Church Water Heater Replacement - Tank, Tankless, or both?


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Old 04-22-10, 07:58 PM
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Church Water Heater Replacement - Tank, Tankless, or both?

I was told that my Church's water heater was venting out the top, and there was some water on the ground. I assume this means I need a new water heater, so I am considering a tankless system.

The Church uses very little hot water, as it is only moderately used 6 days a week. Even then, the hot water is only used for handwashing. There is occasional moderate draws for the kitchen sink, dishwasher and shower, but this is less common. The only large draw is for the baptismal font, but these have usually been cool at best, as there could only be 50 gallons of hot water put in at a time.

Therefore, I am considering a tankless system, but I am leary of major electrical work that would be needed.

Alternatively, I could install a small tankless system, or a small tank system, with a larger system for the heavier draws.

Any thoughts? I'm out of my comfort zone on this one...
 
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Old 04-23-10, 08:10 PM
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if its only one shower bing used at a time you could use a tk-jr it will give you enough gpm for 1 shower and always have hot water even if you take back to back showers.
tankless foes by how many gpm your using at one time and it will keep up with it forever.
 
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Old 04-24-10, 04:30 AM
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NW, in order to save money in the long run and have an endless supply of hot water, go with a gas tankless system. I am assuming you have gas now. I am hesitant with recommending an electric tankless, as I don't believe their heating capacity is up to snuff with a gas. Just remember with any storage type system, you are heating water when the building is vacant and with only occasional use, that water is reheated uselessly. Oops, I see where you mention "electrical work". You may still save money having a propane tank installed dedicated to this water heater. You only use the gas when it is heating water. You will run out of hot water when you run out of propane.
Let us know what you decide. If it is a Baptist church like ours, good luck with the committees. I have made several suggestions to ours, and after the committees get through with it, a complete transformation has taken place and the original tire swing we wanted turned into a booster rocket.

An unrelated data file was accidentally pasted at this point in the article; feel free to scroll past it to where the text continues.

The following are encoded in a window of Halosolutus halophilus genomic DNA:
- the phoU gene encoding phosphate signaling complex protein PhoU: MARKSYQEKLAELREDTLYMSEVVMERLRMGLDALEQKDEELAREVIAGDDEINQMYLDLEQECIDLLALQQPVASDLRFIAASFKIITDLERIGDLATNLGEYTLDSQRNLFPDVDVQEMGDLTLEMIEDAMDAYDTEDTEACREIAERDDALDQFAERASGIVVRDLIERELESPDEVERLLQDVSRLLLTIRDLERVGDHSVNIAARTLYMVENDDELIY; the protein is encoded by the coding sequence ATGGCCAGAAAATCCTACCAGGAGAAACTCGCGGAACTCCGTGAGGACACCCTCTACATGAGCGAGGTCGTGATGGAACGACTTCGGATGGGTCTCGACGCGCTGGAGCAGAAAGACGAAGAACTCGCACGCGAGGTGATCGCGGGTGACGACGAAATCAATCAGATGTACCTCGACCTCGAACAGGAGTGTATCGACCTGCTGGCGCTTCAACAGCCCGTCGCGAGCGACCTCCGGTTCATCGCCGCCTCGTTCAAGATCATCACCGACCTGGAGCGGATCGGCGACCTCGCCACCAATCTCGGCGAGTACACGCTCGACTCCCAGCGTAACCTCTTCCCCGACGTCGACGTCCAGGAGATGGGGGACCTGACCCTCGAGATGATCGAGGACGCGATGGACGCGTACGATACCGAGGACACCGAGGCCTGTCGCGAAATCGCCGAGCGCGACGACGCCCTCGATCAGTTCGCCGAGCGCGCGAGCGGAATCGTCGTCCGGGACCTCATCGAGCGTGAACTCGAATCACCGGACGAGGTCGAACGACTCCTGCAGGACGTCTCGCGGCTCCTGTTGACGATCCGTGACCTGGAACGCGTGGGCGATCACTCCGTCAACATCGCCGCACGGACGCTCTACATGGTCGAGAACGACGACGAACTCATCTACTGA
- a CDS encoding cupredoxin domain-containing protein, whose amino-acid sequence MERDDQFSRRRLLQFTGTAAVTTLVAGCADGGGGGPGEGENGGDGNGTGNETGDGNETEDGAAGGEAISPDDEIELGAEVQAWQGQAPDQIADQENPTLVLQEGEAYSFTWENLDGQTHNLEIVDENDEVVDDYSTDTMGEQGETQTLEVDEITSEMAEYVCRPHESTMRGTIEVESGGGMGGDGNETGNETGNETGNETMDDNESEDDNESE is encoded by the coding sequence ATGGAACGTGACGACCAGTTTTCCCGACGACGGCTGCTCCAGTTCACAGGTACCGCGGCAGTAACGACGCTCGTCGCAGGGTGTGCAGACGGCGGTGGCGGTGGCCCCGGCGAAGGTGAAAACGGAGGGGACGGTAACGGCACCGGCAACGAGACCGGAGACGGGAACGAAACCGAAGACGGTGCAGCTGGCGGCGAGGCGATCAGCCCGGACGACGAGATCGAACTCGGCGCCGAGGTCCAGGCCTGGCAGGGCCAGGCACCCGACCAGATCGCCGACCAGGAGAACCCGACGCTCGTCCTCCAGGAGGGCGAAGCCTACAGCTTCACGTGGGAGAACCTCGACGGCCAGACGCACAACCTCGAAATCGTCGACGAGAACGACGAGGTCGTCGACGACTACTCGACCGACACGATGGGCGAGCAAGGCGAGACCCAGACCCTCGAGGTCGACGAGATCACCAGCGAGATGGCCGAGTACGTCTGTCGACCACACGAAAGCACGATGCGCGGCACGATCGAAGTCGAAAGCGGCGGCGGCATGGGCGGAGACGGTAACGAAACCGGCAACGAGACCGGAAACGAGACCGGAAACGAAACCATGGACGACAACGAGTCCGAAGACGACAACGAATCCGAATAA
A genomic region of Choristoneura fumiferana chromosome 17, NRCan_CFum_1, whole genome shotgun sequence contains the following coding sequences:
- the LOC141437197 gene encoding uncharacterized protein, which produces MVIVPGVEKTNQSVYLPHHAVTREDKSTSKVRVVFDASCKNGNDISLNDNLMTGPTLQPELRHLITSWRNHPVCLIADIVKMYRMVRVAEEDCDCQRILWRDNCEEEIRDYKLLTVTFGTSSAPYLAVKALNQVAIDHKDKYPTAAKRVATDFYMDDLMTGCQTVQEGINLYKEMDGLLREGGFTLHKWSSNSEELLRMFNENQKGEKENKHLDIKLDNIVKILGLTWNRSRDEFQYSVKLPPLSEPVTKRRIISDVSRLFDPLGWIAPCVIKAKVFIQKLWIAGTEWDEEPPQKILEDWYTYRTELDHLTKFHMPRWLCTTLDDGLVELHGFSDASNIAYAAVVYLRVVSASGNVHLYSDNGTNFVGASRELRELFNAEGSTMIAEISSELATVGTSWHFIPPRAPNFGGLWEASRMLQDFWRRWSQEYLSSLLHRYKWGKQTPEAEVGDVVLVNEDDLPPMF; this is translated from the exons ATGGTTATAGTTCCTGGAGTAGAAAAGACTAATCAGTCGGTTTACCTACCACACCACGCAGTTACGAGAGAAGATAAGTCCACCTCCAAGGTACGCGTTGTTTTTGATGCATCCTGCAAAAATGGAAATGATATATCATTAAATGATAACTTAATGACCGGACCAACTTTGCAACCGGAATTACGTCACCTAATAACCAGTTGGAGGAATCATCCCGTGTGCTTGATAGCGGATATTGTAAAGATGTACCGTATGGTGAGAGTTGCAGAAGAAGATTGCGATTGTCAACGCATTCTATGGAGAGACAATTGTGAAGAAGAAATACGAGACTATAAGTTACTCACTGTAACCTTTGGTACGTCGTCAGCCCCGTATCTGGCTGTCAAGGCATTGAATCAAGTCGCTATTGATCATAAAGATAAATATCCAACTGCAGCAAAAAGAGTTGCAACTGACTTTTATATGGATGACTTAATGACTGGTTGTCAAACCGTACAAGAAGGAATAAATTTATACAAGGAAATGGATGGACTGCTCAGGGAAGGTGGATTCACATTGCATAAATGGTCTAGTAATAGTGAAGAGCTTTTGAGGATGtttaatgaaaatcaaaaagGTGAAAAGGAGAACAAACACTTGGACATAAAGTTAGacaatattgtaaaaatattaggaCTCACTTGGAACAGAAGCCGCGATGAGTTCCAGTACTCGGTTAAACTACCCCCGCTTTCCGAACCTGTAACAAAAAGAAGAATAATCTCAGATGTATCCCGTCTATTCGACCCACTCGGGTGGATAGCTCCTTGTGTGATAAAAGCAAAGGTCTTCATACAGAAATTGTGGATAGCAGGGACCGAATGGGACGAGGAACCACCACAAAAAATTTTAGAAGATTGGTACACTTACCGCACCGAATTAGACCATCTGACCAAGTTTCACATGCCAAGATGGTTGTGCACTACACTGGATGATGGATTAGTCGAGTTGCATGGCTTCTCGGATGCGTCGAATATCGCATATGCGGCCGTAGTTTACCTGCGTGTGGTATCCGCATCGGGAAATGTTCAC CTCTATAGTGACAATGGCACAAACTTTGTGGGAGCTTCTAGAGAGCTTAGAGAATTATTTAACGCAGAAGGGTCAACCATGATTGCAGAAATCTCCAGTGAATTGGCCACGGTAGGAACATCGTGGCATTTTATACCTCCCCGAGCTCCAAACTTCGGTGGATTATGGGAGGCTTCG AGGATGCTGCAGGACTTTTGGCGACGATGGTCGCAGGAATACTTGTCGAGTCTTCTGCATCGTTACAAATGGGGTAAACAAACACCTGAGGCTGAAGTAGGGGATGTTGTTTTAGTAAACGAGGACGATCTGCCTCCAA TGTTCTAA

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Old 04-24-10, 06:08 AM
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Yes, we have only electric, not gas. While it would be great if it was used more, I just don't see a benefit to brining in gas or propane due to it's occasional use. Even if electric couldn't keep up, I'm only interested in keeping the water luke warm, not sauna hot.

Additionally, the shower is rarely used. I hear you about the church committees. As the lead on the bath and kitchen remodel, I got overruled on the "need" for a shower. The backers insisted it would be cheap, but the city required a handicap shower. Cha-ching $$$ It's been nearly 3 years, and nobody has used it yet...

I considered small tankless units at each bathroom, but the transport distances are short from the current unit. Therefore, one larger unit might suffice. The hot water heater is in the basement furnace room, with the basement bathroom (and shower) in the next room and the kitchen on the other side. The upstairs bath and kids bath are immediately over the furnace room.

What gpm tankless would I need for 4 sinks and a dishwasher? (Likely that only 2 would be going at a time - max).
 
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Old 04-24-10, 09:42 AM
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I strongly recommend that you do not consider an electric tankless water heater. Even the smallest, just enough for hand washing, will take a sizable amount of electricity and require much larger wiring than a tank-type heater. If the church goes unoccupied for days you could install a timer on the electric tank and program it to come on an hour or two before the church is occupied and go off when the the last person leaves or maybe even an hour or two before the last person leaves.

If you still need hot water for hand washing most days then a small "point-of-use" tank-type of about 8 gallons probably makes sense. It too could be fitted with a timer to preclude operation when nobody would be using hot water.
 
 

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